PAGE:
Launched in September 2012, Umati Capital focuses on the provision of credit and related payment technologies.
Web and mobile software builder Abacus creates avenues for investors to access the African financial markets. Abacus allows investors from anywhere on the globe to research and invest in real time, anywhere in the world.
There are many more fintech companies in Kenya.
Common interests of the digital lending industry
With the needs gap, digital lenders in the country have announced the launch of the Digital Lenders Association of Kenya (DLAK) to promote industry best practices.
DLAK will also help drive a coordinated approach in addressing the emerging industry’s pressing issues.
Incorporated in 2019, the DLAK brings together leading digital-first lenders and other key investors to represent and promote the common interests of stakeholders. These include digital lenders, consumers and the digital lending industry.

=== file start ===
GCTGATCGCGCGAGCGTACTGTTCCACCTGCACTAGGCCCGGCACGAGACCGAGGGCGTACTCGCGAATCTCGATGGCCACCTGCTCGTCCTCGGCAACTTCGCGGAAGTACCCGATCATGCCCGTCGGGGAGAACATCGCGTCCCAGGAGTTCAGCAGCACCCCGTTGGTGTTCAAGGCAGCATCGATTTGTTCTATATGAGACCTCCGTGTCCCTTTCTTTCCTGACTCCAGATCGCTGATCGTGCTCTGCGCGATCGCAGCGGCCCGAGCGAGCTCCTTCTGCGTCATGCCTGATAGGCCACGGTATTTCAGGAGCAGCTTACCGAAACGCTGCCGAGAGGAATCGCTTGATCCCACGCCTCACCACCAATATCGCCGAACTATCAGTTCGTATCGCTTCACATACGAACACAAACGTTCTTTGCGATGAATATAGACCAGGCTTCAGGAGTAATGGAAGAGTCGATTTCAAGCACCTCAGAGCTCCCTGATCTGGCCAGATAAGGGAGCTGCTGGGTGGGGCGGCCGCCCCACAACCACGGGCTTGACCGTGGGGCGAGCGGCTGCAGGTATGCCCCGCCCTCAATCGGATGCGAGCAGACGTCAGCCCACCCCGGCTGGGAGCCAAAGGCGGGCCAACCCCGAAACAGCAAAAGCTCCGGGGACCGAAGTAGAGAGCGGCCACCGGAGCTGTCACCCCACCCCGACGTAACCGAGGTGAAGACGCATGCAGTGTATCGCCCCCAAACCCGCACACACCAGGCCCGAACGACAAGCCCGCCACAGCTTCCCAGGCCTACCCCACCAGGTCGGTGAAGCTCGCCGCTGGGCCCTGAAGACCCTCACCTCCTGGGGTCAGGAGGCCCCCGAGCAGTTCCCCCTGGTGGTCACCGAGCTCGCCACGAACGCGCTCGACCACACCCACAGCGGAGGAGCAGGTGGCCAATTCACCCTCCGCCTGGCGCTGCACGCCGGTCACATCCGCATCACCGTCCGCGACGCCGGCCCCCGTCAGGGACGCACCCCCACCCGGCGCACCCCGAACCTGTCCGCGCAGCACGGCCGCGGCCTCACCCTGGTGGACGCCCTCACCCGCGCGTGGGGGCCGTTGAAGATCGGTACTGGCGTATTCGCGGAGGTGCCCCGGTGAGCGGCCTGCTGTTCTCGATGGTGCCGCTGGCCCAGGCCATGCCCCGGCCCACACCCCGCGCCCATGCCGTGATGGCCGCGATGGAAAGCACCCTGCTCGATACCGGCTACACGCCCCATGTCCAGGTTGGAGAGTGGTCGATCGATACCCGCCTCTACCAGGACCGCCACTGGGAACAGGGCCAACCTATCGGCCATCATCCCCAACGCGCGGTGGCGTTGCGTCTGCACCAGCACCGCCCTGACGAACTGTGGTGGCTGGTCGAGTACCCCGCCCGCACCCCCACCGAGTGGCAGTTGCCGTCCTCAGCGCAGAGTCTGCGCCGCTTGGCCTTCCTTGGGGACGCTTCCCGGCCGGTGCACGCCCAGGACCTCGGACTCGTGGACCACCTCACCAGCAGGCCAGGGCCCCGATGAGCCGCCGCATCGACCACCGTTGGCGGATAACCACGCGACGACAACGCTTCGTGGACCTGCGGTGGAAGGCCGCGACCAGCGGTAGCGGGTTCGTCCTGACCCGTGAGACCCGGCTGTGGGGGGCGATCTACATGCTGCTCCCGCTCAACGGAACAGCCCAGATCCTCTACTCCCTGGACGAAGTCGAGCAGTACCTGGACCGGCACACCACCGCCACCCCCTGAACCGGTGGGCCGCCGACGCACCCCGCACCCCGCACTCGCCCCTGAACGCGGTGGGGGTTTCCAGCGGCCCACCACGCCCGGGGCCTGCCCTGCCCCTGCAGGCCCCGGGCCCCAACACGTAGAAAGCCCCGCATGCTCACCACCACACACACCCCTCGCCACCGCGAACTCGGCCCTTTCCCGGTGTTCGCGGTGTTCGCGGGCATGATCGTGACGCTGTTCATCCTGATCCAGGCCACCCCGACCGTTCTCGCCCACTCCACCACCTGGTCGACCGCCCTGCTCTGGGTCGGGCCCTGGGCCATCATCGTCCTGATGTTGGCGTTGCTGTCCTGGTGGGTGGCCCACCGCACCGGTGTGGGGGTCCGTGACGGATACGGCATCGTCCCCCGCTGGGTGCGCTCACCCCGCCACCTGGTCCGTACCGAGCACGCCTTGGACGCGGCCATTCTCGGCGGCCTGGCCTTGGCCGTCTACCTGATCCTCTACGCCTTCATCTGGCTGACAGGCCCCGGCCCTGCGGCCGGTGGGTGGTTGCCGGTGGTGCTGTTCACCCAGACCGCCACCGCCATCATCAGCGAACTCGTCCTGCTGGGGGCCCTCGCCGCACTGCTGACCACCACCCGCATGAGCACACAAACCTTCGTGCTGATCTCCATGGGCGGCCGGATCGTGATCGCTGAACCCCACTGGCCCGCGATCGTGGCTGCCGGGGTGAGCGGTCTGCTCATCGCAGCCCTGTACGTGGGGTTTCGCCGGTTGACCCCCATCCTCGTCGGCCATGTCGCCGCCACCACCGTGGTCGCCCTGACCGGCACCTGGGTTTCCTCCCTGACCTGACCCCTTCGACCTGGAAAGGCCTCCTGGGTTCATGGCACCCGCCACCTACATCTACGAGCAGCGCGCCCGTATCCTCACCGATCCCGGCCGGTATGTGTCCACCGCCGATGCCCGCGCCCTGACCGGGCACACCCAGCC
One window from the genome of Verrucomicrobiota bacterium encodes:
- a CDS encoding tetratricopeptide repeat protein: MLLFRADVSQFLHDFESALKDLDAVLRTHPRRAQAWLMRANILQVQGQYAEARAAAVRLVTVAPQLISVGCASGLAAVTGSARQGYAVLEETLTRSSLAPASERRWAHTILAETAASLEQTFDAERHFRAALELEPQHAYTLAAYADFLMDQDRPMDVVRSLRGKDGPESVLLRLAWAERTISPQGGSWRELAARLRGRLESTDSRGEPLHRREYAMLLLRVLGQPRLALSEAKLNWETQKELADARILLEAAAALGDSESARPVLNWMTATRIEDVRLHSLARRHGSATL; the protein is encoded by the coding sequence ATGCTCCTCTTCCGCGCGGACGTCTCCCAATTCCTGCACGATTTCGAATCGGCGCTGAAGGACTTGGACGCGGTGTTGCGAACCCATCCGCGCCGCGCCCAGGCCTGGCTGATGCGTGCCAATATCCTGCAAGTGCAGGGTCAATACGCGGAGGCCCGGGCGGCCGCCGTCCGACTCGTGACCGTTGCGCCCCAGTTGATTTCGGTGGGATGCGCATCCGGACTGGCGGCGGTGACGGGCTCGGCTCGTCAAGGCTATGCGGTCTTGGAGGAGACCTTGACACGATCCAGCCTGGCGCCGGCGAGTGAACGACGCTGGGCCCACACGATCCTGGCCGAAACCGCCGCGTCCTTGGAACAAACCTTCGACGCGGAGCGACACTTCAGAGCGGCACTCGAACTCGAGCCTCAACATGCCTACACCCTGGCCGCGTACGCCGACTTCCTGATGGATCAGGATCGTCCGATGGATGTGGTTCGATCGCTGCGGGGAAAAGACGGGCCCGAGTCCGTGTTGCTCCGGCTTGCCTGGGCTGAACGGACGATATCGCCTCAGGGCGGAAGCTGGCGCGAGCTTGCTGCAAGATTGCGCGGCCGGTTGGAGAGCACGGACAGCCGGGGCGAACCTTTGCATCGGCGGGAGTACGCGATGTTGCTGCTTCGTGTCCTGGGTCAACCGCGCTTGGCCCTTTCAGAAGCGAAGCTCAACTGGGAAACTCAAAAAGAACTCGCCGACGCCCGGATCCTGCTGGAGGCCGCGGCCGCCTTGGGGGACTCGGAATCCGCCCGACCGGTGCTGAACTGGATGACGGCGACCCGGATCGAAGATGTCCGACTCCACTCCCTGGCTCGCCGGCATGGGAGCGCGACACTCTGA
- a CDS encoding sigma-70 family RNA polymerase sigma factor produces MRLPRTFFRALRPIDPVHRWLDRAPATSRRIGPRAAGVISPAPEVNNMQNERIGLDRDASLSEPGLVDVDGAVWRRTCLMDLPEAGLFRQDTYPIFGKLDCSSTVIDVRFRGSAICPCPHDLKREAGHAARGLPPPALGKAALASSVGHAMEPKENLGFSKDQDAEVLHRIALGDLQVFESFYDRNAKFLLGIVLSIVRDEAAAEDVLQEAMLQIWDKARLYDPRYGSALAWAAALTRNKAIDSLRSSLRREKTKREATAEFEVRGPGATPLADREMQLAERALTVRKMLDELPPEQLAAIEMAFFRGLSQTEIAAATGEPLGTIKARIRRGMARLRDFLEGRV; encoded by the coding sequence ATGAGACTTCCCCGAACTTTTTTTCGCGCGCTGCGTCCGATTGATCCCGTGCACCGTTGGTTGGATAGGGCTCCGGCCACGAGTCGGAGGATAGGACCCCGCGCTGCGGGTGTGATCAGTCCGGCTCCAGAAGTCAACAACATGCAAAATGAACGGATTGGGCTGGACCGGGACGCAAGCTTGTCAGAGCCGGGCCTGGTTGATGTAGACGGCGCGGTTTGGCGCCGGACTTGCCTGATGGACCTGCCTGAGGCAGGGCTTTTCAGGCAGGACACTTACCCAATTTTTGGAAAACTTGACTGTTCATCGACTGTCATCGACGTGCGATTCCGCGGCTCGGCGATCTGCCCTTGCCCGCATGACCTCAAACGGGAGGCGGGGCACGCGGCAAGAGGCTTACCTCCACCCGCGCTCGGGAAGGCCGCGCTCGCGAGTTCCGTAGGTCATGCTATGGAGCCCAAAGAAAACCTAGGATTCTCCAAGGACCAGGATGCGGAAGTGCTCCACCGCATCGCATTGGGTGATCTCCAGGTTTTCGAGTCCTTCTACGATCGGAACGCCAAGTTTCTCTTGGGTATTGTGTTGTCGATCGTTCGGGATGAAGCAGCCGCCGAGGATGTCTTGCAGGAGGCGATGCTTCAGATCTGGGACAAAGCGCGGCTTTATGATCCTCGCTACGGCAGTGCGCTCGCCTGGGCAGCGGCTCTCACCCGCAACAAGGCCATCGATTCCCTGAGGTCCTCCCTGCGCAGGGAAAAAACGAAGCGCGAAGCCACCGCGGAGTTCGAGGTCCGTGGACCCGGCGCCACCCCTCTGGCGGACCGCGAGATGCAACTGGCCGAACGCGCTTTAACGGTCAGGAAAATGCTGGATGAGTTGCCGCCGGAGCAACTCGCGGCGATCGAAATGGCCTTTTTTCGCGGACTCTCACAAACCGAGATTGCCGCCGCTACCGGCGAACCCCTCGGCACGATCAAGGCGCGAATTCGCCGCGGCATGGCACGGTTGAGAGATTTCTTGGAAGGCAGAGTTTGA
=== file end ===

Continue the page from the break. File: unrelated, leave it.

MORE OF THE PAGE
Members will work together to set ethical and professional standards in the industry. They will also work to collaborate with policymakers and other stakeholders in addressing cross-cutting issues.
DLAK also seeks to drive the overall growth of the fintech sector in line with the Economic Pillar of the Vision 2030, MTP III, and Uhuru Kenyatta’s Big Four Agenda.
The Association is open to all ethical digital lenders subject to signing and demonstrating the commitment to the DLAK Code of Conduct.
DLAK has 12 founding members namely, Tala, Alternative Circle, Stawika Capital, Zenka Finance, MyCredit, Okolea, LPesa, Kopacent, Four Kings Investment T/A Sotiwa.
Others are Kuwazo Capital, Mobile Financial Solutions (MFS), and Finance Plan Ltd who have defined the Code of Conduct that members are required to adhere to.
The association’s chairperson and Zenka Finance CEO Robert Masinde said that digital lenders came together to form the association to help each other address pain points in the industry.
Their coming together will also make it easier for them to engage with the government on regulations for the sector and creating good practices for industry development.